Hello all! So far we have talked about the big ones; Twitter, Facebook and blogging, how to decide on your content and how and when it’s best to interact with your audience. This week we are going to look at Instagram, Pinterest, newsletters and competitions and in a special post here we focus on Nikki McWilliams and how she uses a whole range of social media strategies for her business.
Pinterest and Instagram
We know that having visual content on social media improves its success (see 19 reasons to include visual content) and Pinterest and Instagram are brilliant channels to create and share both creative visual posts but also promote your products and activities.
Pinterest is predominantly used by women in the 18-34 age range followed by the 34-54 age group whereas Instagram has a more balanced male/female usership. Their main market is also the 18-34 group however their second biggest user group is a younger demographic of 12-17. Instagram is seen as a more personal medium with greater opportunity for businesses to create a more intimate interaction with their customers whereas Pinterest can be seen as more professional and creatively focussed platform with users sharing tips, ideas and inspiration. Pinterest users like the platform because you can store your own collections as well as learn from others and interact with businesses. It is very much a two way platform.
Pinterest is a good option if you have a business based on expertise and knowledge and are not actively selling a physical product. You can use pins to share knowledge from your network, articles and insights that you find and hint and tips. Your Pinterest can become a hub that your audience can rely on to find the info they need trusting that you have curated it and picked the most useful articles for them. See the 5 tips to master Pinterest for business.
Both platforms have been successful in driving sales by linking back to the original site and using micropayment systems (although twitter is clamping down on this at the moment) and apps like Sellfy and Chirpify. This series is not about sales but if you'd like to investigate it further here are articles on Instagram selling and Pinterest selling
Can't decide which, if either are for you? This post might help.
“...these networks are free to use (well technically Facebook still falls into that category…. for now) but they do take an enormous amount of time to do well and see results. This is especially true of Instagram and Pinterest which require the capture or curation of lots of photographic content.” Converse Digital Post
Now not technically a social media channel but we think a good compliment to your overall strategy. It may seem like having a newsletter when you already have a blog and twitter etc. Is overkill but it’s important to think about how people work and how they are driven to your site. You may promote your blog on Twitter already but when a person is busy it is much easier to miss a tweet than it is to miss an e-mail. Your business name will have registered with them, even if they delete which we hope they wouldn’t if you are crafting interesting and engaging newsletters. Similarly those of you with blogs may feel that you already have RSS feeds that your audience will use to have your blogs delivered to them but in reality RSS sign ups tend to be quite low.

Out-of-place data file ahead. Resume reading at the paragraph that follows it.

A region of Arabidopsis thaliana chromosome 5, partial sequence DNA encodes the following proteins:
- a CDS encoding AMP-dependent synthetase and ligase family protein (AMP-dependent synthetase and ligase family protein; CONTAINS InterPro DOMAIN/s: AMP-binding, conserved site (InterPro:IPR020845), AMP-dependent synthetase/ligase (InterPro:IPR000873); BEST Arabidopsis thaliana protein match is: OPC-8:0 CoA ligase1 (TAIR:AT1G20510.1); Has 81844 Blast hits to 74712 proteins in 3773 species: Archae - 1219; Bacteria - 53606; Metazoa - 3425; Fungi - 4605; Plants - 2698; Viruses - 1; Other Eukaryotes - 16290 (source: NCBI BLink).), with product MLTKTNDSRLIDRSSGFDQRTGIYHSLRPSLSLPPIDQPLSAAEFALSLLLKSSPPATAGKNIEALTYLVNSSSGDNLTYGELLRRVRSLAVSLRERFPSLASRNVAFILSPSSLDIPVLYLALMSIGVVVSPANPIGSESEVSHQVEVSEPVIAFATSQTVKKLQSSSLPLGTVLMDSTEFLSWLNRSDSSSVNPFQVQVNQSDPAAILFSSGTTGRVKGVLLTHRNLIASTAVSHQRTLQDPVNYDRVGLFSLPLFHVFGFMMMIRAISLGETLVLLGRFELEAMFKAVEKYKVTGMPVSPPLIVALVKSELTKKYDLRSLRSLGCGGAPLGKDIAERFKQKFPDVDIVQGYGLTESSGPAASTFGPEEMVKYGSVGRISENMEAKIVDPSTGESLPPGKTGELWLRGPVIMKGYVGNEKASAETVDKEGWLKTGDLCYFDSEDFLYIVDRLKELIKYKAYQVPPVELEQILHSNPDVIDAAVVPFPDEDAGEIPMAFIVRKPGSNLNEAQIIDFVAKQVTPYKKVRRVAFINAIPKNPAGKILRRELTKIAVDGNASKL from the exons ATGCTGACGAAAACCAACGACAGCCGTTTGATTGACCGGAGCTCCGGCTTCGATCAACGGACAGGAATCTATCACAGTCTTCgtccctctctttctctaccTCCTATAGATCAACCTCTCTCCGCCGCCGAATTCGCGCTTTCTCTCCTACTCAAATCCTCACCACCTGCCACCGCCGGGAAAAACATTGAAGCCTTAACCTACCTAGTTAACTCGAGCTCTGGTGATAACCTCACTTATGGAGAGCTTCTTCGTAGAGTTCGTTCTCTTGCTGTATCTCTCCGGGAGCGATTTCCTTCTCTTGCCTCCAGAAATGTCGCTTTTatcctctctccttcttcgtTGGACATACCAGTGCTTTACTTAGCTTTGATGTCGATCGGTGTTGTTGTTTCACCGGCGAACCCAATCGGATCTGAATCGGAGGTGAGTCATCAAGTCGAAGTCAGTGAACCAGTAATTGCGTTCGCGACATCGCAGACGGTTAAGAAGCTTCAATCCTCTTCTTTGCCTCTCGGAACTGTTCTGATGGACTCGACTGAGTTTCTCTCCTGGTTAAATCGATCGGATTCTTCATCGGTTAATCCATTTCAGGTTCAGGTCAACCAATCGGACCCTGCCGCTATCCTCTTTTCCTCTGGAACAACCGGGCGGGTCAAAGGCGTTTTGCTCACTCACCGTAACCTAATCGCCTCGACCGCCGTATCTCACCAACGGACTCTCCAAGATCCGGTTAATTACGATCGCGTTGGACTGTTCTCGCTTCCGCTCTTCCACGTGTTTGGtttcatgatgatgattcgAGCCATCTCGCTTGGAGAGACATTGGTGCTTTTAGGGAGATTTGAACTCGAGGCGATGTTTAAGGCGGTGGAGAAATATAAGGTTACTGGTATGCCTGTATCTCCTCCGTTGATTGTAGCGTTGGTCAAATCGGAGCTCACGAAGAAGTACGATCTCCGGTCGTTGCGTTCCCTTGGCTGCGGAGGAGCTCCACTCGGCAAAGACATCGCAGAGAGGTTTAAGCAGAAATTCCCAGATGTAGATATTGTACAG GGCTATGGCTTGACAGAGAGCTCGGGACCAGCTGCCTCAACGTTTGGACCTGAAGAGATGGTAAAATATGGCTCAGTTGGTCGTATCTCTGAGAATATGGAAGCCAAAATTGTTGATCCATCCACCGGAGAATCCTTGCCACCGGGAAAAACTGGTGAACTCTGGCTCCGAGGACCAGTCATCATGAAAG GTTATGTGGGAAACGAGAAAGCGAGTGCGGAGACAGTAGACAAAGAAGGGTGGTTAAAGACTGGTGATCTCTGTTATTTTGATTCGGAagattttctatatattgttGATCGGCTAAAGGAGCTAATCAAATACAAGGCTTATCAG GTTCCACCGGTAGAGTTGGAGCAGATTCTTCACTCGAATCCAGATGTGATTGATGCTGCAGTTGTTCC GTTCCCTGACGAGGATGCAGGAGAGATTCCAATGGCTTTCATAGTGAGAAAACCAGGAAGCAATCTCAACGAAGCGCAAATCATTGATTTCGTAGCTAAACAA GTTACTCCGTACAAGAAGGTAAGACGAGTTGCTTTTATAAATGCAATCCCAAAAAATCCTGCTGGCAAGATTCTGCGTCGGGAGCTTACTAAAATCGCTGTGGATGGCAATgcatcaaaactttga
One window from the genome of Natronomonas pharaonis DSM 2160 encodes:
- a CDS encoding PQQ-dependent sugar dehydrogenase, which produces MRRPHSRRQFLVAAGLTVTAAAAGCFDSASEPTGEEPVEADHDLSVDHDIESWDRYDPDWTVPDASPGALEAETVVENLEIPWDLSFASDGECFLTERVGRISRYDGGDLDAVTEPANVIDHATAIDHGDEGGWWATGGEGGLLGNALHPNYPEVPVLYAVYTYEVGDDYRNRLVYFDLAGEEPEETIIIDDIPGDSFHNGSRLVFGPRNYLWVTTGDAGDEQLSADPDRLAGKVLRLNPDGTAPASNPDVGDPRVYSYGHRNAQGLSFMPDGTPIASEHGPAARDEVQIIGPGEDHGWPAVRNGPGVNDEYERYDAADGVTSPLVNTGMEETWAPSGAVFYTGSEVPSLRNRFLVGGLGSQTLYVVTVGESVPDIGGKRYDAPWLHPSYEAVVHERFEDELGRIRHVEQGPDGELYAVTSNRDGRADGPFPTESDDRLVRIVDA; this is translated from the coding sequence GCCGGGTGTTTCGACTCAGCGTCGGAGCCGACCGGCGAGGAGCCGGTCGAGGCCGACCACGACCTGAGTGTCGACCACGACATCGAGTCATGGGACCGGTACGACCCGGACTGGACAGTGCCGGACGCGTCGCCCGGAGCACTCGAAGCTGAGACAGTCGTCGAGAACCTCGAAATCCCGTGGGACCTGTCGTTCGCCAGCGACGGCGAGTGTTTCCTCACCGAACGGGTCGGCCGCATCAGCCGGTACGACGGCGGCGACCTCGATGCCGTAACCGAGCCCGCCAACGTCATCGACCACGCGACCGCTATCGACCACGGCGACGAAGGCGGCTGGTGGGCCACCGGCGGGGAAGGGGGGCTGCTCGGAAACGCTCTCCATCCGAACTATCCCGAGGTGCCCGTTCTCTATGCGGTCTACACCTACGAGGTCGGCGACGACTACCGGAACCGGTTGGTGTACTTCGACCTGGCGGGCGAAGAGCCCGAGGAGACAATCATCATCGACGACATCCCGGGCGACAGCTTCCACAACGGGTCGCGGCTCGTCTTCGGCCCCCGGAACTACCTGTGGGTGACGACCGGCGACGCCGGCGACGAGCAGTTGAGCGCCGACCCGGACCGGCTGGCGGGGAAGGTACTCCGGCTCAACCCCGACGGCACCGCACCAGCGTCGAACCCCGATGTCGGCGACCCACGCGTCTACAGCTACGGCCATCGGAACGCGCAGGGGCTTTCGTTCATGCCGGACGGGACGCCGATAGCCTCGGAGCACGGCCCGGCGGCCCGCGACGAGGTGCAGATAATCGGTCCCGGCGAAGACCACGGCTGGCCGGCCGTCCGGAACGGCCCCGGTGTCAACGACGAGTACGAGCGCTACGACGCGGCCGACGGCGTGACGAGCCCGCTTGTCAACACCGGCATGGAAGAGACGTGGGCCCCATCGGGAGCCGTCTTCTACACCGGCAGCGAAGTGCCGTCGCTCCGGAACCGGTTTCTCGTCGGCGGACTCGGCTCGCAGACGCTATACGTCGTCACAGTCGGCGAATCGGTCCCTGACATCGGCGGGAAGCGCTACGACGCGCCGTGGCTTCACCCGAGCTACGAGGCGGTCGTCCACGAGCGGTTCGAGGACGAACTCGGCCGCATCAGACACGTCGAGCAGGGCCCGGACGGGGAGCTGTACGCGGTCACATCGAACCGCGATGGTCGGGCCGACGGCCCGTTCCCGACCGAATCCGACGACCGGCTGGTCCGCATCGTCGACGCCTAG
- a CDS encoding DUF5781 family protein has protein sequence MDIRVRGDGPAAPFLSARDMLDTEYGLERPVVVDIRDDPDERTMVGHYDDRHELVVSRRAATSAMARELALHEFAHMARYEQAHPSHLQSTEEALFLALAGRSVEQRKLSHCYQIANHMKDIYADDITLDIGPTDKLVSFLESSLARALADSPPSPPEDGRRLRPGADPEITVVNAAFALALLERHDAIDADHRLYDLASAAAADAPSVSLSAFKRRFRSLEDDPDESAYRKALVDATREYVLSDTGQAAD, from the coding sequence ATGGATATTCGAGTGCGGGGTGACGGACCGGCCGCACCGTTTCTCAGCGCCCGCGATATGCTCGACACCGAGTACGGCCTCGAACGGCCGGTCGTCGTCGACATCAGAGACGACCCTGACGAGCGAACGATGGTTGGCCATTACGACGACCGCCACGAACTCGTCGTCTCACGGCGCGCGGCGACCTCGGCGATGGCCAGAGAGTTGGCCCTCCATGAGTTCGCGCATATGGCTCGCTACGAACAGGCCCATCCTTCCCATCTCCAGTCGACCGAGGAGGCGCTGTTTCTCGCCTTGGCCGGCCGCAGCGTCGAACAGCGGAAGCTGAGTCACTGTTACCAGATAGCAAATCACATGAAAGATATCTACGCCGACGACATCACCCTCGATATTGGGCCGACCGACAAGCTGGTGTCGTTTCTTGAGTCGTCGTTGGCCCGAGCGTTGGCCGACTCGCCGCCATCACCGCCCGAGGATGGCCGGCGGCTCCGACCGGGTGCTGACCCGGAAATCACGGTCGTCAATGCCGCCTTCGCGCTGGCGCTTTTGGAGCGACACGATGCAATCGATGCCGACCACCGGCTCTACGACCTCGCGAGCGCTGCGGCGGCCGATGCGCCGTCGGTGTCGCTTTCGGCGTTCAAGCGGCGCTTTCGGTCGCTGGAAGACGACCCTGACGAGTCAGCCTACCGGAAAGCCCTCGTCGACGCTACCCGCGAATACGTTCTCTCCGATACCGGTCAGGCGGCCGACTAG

Vijay Nath from Shareholic thinks that the e-mail newsletter is about developing a reliable presence for your customers and building relationships...
“With a some up-front work and a little creativity, an email newsletter can quickly become one of the most valuable tools in making your blog even more successful. Grow your readership then convert those passive visitors into active, raving fans. After all, email is for lovers.” Shareaholic Post
On the other hand Jon Morrow from boostblogtraffic.com thinks that you shouldn’t have an email newsletter or an RSS feed but should use e-mail sign ups to direct your customers to the blog. No repetition of content, using e-mails as leaders to your blog content. Read the full article here.If you are already creating newsletters or are planing to do so. Make sure you check this 6 email newsletter mistakes
The following video by Derek Halpern presents some interesting stats and realities about using email:
Competitions can be a good way to capture the imagination and the attention of your audience and can come in lots of different form, from ones taking little effort like retweet/like and share competitions to photo or written challenges or quizzes. Before designing your competition you should be really clear about why you are doing it. To get more followers, to get e-mail addresses, for an insight into your customers to promote a new product or service. Read this for tips on running a social media competition. Your reasons for running a competition should be linked to your business and you should be gaining something from the process as well as those entering. This Infographic has some interesting stats on social media competitions and this blog shows some businesses that have had great success with theirs.
Now go and see how a small business puts all these ideas into practice... Here